Where does the matter in our solar system come from? How did it form? To answer these questions, scientists focus their studies on the Sun. In fact over 99% of the matter currently present in the solar system is concentrated within the Sun. More importantly, the Sun has conserved the initial composition of the protosolar nebula, the cloud of gas and dust that gave rise to the solar system. This is not the case with most of the other bodies in the solar system, such as Earth, Mars or the meteorites, which -- because they formed at high temperature -- have lost their primitive volatile elements. Consequently, their present composition does not reflect the composition of the protosolar nebula.
The chemical composition of the Sun is known from the analysis of the light that it emits. However, it is impossible to determine from a distance its isotopic abundance. Indeed, there can be different isotopes (14N and 15N for nitrogen; 16O, 17O and 18O for oxygen, etc.) for a single element: while they have the same number of electrons and protons, they differ by their number of neutrons. Determining the nitrogen and oxygen isotopic compositions of the Sun was one of the main objectives of the Genesis mission. The reason? The isotopic ratios of these elements (15N/14N for nitrogen(1), 17O/16O and 18O/16O for oxygen(2)) are very dissimilar between different objects of the solar system, namely Earth, the Moon, Mars, the meteorites, the comets and the giant planets. To explain these variations, it was essential to determine the isotopic composition of the protosolar nebula, in other words the Sun's composition today.
During the Genesis mission, which took place from December 2001 to April 2004, targets were irradiated by solar wind for 27 months. Bernard Marty's team at CNRS's Centre de Recherches Pétrographiques et Géochimiques (CRPG) was then selected by NASA to determine the abundance of nitrogen isotopes in the samples collected. All their analyses(3) point to the same result: solar nitrogen different to nitrogen from Earth. The Sun has 60% less 15N isotope than Earth. In other words, Earth and the meteorites have 60% more 15N, whereas the comets have 300% more 15N. In parallel, an American team has revealed that solar oxygen is also deficient in rare isotopes (17O and 18O) compared to the oxygen on Earth. Their study was also published in the journal Science two weeks ago. Furthermore, the 15N/14N ratio of the Sun is similar to that of Jupiter's atmosphere, analyzed ten years ago by an American space probe. This similarity demonstrates that the giant planets, including Jupiter, captured part of the gas present in the primitive nebula within their atmospheres.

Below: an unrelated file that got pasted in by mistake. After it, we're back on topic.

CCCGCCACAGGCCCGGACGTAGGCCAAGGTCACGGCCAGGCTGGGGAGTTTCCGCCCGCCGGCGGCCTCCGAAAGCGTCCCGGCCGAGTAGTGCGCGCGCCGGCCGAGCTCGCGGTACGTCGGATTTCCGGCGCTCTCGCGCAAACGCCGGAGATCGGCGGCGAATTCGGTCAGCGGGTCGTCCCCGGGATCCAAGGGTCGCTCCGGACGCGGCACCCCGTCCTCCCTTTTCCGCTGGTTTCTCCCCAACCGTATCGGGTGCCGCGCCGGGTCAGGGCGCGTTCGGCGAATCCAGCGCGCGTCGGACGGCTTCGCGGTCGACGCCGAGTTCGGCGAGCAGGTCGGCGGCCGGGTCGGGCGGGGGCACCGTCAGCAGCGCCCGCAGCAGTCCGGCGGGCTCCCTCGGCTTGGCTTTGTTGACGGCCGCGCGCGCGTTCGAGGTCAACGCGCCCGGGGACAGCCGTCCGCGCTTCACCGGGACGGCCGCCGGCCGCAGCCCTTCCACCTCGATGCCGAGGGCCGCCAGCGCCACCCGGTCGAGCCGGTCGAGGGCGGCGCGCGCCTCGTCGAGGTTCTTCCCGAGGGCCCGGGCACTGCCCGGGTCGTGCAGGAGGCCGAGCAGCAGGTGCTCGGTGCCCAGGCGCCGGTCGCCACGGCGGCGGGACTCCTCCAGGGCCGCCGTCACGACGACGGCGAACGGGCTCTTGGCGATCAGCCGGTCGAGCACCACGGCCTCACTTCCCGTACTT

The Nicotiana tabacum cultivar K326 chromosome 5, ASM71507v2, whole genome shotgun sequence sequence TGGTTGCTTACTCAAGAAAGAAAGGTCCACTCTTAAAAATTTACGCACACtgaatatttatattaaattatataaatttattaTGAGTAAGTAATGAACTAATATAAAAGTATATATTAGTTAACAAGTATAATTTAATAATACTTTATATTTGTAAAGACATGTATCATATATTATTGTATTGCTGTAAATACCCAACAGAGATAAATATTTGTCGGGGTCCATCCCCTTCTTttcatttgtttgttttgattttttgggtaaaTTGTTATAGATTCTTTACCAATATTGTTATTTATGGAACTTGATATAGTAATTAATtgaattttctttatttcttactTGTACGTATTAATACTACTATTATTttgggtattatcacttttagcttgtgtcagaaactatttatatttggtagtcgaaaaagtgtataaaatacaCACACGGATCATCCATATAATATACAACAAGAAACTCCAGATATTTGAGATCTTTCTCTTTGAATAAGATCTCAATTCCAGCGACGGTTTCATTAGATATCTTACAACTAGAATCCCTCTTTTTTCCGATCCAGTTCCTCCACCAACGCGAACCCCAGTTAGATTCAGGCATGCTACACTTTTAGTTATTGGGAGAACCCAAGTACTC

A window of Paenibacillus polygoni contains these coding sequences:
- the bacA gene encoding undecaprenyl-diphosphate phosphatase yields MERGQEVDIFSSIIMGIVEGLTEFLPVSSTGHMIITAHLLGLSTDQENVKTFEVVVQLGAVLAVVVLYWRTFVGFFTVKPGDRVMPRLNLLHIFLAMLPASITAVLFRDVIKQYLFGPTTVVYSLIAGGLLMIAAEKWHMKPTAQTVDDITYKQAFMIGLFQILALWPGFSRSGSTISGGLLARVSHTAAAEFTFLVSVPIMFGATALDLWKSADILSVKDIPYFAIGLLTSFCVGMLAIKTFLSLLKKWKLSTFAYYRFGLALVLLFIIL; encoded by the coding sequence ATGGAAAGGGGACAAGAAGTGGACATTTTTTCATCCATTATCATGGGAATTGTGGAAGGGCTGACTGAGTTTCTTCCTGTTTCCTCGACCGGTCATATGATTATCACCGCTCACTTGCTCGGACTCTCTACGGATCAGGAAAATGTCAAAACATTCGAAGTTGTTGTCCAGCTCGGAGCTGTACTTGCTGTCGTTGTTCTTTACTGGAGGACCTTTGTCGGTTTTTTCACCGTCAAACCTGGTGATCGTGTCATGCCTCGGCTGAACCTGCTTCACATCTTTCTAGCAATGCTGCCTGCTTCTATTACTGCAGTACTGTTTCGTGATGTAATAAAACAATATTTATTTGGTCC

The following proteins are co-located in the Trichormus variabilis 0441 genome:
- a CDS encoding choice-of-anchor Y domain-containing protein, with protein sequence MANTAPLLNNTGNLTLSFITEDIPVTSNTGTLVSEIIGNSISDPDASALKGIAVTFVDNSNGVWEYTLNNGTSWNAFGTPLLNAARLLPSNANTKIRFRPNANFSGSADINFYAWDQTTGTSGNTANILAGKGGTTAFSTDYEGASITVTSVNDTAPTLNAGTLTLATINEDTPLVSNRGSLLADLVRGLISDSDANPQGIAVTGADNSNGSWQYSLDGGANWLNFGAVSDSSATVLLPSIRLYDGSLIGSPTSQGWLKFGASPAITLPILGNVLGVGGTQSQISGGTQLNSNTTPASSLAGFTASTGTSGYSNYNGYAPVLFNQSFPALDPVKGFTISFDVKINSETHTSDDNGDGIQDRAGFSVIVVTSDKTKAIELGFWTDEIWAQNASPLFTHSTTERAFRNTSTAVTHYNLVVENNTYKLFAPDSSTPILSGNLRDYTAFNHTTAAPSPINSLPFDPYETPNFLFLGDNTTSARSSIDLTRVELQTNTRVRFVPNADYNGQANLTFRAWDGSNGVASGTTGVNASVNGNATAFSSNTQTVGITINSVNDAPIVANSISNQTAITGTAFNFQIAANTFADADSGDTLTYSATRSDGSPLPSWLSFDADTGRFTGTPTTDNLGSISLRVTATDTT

All bodies in the solar system (with the exception of gaseous planets, such as Jupiter) contain an "abnormally" higher quantity of rare nitrogen and oxygen isotopes than the Sun. Such disparities are not observed in the case of non-volatile elements. Characterizing the origin of these enrichments could provide a better understanding of the phenomena that triggered the emergence of our solar system. One of the leads currently being followed is that these variations could result from an intense irradiation of the nebula's residual gas by the young Sun, which at the time had much more energy than today. Photochemical reactions may have enriched the compounds resulting from these reactions with rare isotopes. These compounds would then have been incorporated into meteorites and terrestrial planets. A hypothesis that still needs to be verified…
1 -- 14N is the most abundant nitrogen isotope on Earth.
2 -- 16O is the most abundant oxygen isotope on Earth.
3 -- The initial analyses were conducted on samples that were considerably polluted before the flight by 15N nitrogen. They gave rise to results with an uncertainty of +/-20%. NASA then provided fragments from a much less polluted target containing more solar particles. The isotopic composition of the nitrogen was then determined using the new ion probe installed in CRPG in late 2009 (uncertainty of +/- 0.7%).